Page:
A sermon based on Romans 7:18 by Shane Preached, preached on June 21st, 2015 at Veritas West as part of the “Practical Theology” series.
A sermon based on Acts 8:4-25 by Shane Huey, preached on April 26th, 2015 at Veritas Short North as part of “The Book of Acts” series.
A sermon by Shane Huey, preached on February 15th, 2015 as part of “The Book of Acts” series.
Freedom begins when we see Jesus’ surpassing worth exalted over and above all over things.
In this text, we see Sarah laugh at God in unbelief when he promises her a child. We often are called to wait upon God to fulfill his promises to us, but tend to fall into unbelief. In the end, God gave Sarah great joy when he fulfilled his promise and proved himself faithful.
In our text, we see God call and bless Abram, and Abram respond to God in worship. God calls Abram to leave his home and move to a place unbeknownst to him, but not without the promise of blessing him and blessing all the families of the earth through him. In faith, Abram responds to God in obedience and worships him.
In Ezekiel 37, we see God promise to demonstrate his reconciling power by reuniting Israel and Judah as one nation. This is significant because of the insurmountable hatred that they had for one another. But God shows himself as graciously doing the impossible by reconciling Israel and Judah, and later, by breaking down the division between Jew and Gentile. Today, we have the gift and opportunity to demonstrate God’s Gospel by being united—black and white, asian and hispanic—as one in Christ Jesus.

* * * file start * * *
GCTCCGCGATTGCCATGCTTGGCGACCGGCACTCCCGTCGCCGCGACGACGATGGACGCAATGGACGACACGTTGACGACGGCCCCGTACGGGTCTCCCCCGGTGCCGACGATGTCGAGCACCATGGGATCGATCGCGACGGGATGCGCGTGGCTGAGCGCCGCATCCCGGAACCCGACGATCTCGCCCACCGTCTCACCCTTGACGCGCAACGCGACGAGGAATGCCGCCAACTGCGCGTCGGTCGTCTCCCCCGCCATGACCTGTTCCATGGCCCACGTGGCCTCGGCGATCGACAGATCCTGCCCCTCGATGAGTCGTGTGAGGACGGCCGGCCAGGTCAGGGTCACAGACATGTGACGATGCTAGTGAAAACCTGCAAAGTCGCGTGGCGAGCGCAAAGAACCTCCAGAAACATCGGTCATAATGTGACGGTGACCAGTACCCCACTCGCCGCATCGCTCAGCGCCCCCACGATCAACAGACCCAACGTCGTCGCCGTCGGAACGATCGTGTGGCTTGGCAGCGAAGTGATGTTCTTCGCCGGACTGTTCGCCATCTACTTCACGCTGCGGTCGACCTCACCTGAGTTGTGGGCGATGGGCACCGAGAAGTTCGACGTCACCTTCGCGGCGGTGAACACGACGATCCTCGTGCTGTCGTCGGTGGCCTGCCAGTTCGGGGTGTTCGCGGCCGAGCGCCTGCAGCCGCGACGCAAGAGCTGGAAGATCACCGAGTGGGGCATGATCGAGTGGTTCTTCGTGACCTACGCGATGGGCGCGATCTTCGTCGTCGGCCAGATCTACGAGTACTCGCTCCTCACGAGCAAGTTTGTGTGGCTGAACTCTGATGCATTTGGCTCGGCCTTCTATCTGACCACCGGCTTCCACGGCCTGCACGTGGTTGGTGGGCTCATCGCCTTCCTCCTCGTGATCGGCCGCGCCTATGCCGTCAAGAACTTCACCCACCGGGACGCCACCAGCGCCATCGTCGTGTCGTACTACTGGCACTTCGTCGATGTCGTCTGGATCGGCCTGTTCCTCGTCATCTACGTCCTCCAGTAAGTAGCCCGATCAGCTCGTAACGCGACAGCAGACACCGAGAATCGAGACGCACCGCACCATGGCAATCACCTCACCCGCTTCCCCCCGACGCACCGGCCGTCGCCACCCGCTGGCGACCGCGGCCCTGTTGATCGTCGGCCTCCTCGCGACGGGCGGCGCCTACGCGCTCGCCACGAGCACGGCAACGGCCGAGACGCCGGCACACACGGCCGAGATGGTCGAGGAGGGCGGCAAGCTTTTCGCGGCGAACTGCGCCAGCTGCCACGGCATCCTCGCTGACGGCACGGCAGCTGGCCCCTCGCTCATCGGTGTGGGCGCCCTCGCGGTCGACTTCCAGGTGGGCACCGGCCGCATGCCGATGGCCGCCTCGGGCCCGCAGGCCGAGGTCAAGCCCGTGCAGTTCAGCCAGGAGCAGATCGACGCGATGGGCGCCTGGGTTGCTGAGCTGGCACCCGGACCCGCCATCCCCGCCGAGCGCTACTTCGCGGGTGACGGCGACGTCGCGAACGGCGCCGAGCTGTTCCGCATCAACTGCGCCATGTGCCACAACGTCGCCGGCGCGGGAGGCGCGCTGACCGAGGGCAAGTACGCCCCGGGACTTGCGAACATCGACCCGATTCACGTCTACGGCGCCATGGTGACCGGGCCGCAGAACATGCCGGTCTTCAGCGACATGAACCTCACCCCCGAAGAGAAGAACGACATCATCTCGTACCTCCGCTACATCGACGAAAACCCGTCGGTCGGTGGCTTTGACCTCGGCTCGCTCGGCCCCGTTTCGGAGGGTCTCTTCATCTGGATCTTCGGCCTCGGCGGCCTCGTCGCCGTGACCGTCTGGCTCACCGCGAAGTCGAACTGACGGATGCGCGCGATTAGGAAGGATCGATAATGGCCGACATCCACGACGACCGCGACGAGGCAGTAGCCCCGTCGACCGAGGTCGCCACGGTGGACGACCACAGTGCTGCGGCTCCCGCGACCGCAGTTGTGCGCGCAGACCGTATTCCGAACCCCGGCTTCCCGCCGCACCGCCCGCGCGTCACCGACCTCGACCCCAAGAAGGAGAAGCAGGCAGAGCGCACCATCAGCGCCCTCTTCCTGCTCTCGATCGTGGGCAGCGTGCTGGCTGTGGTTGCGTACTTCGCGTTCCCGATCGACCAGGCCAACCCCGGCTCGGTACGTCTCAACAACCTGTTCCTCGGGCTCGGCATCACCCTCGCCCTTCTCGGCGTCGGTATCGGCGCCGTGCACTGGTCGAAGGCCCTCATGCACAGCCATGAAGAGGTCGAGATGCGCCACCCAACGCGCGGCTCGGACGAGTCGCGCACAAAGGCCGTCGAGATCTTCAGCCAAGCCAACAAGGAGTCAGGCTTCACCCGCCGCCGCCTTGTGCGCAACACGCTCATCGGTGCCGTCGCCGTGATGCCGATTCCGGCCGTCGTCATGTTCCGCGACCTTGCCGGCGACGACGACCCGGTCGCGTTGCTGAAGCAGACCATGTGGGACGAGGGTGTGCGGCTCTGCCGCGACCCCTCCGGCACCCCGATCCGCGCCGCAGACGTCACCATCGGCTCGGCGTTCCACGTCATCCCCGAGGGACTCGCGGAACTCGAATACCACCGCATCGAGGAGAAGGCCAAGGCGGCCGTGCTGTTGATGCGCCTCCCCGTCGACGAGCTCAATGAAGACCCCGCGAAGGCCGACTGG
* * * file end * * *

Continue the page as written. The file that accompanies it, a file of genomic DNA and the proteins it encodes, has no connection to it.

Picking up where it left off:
This is the beginning of the Apostle Paul’s conclusion to the book of Romans. Paul gets very personal and pastoral as He calls us to live on mission to the glory of God.
What then shall we say to these things? What do we say to our undeserved justification, our unearned sanctification, and our yet incomplete glorification? God loves us. How do we know? Christ died and rose again. God provides for us. God withheld no suffering from Christ on the cross, how will withhold any of His love from those Christ has saved? God protects us. Christ intercedes on our behalf; there is no condemnation. God is passionate for us. Literally nothing can separate us from the love that God has for us. Nothing.
Peter’s letter is written to a church in the midst of sufferings, trials, and persecutions. So what does he tell them? Jesus Christ died and rose again, breathing into us the new life of rebirth. Why say that? The basics sound so trite and even cliché. But the Gospel doesn’t disappoint. Peter encouraged the church then—just as we are encouraged now—to have joy and hope in our trials because we have a better inheritance. Our prize is Christ, both in our present here and in our eternity in heaven. Our pursuit of any other source of joy or our best life now is doomed to fail because only Jesus took the sin and death that mars our world to the grave and then rose back from death. Only Jesus delivers like that. No other job, relationship, car, house, or prestige can lay a finger on that standard.